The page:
Over the years many golfers have, under their breath or out loud for all to hear, cursed the greens on the Snow Hill Country Club golf course.
Love them or hate them, as Bud Lewis says, “They are by far … the greens are the signature piece of Snow Hill.”
Dr. Willard Lane spent two years designing and hand raking a lot of those greens at Snow Hill more than 30 years ago. Lane and many others led the way in taking Snow Hill Country Club from a nine-hole layout to an 18-hole course with some of the most tantalizing putting surfaces in the area.
Lane passed away April 23, 2022. He was 98 years old. A memorial service will be held at a later date.
“One outing (at Snow Hill) we were playing together and Willard was a great putter. He was making all these putts. He was making 20-footers, 10-footers. I was laughing. At the time, I was struggling to putt the greens here, just being my second year here. I asked him how he was able to putt the greens so well here and he said, ‘I designed these greens. I know where they’re going to break,’” said Snow Hill Country Club Pro Michael Deters.
Dennis Acomb is a golf course owner and designer and was a consultant on Snow Hill’s redesigned layout back in the late 1980s and early 1990s.
“In 1989, 1990, I had the pleasure of working in close association with Dr. Willard Lane for the redesign and construction of Snow Hill Country Club,” said Acomb. “After our two-year collaboration on the Snow Hill project, Willard and I had remained very good friends. Hearing that he has recently passed brings me grief and sadness.
“On the other hand, knowing that he had such a long, active life brings me admiration and respect. What a great guy. Energetic, industrious and driven — some might say to a fault. He knew and liked everyone. My impression of Willard is that he would step up and do anything possible to help anyone who needed it. He sure stepped up to help me with Snow Hill Country Club. He and I made a great team. I will never forget Willard and the friendship we had.”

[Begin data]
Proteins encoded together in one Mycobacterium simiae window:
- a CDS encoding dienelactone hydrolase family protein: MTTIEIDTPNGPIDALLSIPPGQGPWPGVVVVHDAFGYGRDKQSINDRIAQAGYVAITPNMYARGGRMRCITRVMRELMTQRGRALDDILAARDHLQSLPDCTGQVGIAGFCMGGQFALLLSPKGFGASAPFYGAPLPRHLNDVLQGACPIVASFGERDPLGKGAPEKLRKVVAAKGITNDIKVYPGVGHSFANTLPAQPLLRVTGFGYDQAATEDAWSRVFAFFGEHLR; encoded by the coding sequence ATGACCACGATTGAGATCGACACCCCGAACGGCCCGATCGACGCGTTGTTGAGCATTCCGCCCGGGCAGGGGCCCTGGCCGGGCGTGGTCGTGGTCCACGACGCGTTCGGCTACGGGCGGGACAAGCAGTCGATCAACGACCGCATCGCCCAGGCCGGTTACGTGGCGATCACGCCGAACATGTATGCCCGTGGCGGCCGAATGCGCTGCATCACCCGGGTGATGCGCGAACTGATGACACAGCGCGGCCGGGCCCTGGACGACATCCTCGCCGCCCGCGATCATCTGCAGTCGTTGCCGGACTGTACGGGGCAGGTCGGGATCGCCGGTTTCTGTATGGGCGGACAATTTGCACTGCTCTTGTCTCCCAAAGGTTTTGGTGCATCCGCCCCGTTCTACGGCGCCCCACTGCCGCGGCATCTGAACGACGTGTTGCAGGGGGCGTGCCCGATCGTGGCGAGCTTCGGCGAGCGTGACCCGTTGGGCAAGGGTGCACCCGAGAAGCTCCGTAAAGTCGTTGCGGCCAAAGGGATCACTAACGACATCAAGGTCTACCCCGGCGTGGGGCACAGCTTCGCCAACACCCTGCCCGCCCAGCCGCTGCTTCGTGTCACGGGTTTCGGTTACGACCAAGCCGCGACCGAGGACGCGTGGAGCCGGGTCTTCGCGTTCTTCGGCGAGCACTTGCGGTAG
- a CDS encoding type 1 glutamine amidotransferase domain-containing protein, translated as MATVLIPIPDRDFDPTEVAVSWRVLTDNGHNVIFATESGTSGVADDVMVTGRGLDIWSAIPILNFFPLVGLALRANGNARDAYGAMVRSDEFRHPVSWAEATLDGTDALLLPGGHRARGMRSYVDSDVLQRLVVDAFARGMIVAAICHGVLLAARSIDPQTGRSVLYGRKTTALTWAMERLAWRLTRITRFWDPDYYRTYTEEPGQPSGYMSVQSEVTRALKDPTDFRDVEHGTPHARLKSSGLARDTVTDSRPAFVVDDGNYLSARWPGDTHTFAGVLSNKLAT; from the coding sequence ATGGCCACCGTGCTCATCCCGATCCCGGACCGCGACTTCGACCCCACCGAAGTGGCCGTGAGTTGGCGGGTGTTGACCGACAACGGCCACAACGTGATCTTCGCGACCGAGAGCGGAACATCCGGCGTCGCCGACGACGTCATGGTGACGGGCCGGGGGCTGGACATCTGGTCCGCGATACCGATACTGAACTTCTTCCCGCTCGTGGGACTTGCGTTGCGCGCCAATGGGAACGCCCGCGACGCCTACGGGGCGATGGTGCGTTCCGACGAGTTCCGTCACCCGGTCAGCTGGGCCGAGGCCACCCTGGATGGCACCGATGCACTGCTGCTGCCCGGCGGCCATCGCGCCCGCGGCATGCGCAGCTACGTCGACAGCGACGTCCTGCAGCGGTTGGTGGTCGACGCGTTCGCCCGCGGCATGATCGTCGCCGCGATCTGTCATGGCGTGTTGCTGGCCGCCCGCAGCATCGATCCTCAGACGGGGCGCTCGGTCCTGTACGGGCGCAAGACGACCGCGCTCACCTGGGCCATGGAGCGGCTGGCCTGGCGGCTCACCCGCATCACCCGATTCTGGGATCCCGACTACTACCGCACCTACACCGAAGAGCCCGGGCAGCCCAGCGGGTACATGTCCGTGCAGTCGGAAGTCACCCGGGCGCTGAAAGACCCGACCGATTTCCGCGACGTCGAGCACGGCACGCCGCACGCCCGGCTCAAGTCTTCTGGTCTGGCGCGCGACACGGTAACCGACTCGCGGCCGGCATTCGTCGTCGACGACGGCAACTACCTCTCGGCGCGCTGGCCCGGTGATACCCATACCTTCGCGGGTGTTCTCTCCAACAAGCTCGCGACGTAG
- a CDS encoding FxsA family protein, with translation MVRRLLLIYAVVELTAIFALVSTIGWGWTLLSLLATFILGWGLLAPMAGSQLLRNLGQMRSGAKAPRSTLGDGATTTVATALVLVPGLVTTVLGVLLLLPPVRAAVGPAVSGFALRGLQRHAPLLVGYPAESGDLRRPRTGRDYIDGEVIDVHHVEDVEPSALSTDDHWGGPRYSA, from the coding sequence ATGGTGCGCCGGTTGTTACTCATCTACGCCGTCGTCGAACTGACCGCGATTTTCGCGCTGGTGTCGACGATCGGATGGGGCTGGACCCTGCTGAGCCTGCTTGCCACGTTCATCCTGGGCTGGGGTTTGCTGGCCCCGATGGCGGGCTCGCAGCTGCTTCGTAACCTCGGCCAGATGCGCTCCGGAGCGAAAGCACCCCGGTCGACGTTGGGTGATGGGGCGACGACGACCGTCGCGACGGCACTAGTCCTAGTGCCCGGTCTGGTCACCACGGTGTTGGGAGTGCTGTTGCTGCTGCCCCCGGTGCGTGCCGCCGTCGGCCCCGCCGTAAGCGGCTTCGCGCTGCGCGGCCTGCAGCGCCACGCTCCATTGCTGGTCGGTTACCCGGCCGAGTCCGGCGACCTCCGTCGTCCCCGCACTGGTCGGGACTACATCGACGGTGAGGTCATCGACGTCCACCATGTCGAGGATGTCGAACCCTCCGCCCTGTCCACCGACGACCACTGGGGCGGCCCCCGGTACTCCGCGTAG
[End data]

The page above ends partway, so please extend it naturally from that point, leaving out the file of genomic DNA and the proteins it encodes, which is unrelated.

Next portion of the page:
As a young boy, Lane delivered the Wilmington News Journal in the area around Wilmington College and knew many of the college’s professors. He attended WC just one year, 1941-42, but later said, “I owe everything to Wilmington College. I don’t know where I’d be if not for Wilmington College.”
After attending four colleges, doing two tours of duty in the military and a marriage to his beloved Ruth, Lane returned to Wilmington for good. His dental practice on North South Street was a community staple.
“He’s really been a mentor, almost like a father figure for me,” said Lewis, the longtime Wilmington College men’s soccer coach and Clinton County Sports Hall of Fame inductee. “He always took an interest in athletics at Wilmington College. I loved to bring him over to the college and have lunch with my players. Wilmington’s story is a beautiful one and Willard is one who loved it and valued it.”
In addition to family, golf was a staple in Lane’s life. He befriended golfing legend Arnold Palmer and played many top level amateur tournaments in the Cincinnati area.
Upon his retirement as a dentist, Lane was called upon to head the expansion of Snow Hill Country Club. Deters said Lane gave credit to Snow Hill’s redesign to Acomb saying, “Denny gets the credit because he designed the golf course. I just moved the dirt around here.”
Deters said much of Lane’s work on the greens was accomplished with his own two hands.
“Sometimes when you go to a golf course, they use machinery to level the greens,” said Deters, who started at Snow Hill in 2015. “Willard actually built those by hand; it’s unique. Those greens are some of the most difficult greens I’ve putted in the state of Ohio. There are little nuances, subtle breaks you don’t see with your eye that makes them so difficult.”
That the greens were so challenging came from Lane’s love of the Green Township layout.
“He really thought this place was special,” Deters said. “He’d played Augusta and other great courses. He told me Snow Hill was special, not only in Ohio, but compared to courses across the country. He really loved this place.”
And the place loved him back.
“I lost a real dear friend,” Lewis said. “He was such a model of living life well to the end. He had a demeanor and attitude and mentality that truly was special. It was uplifting to spend time with him. He will be sorely missed in our community but we are a better community for his time here.”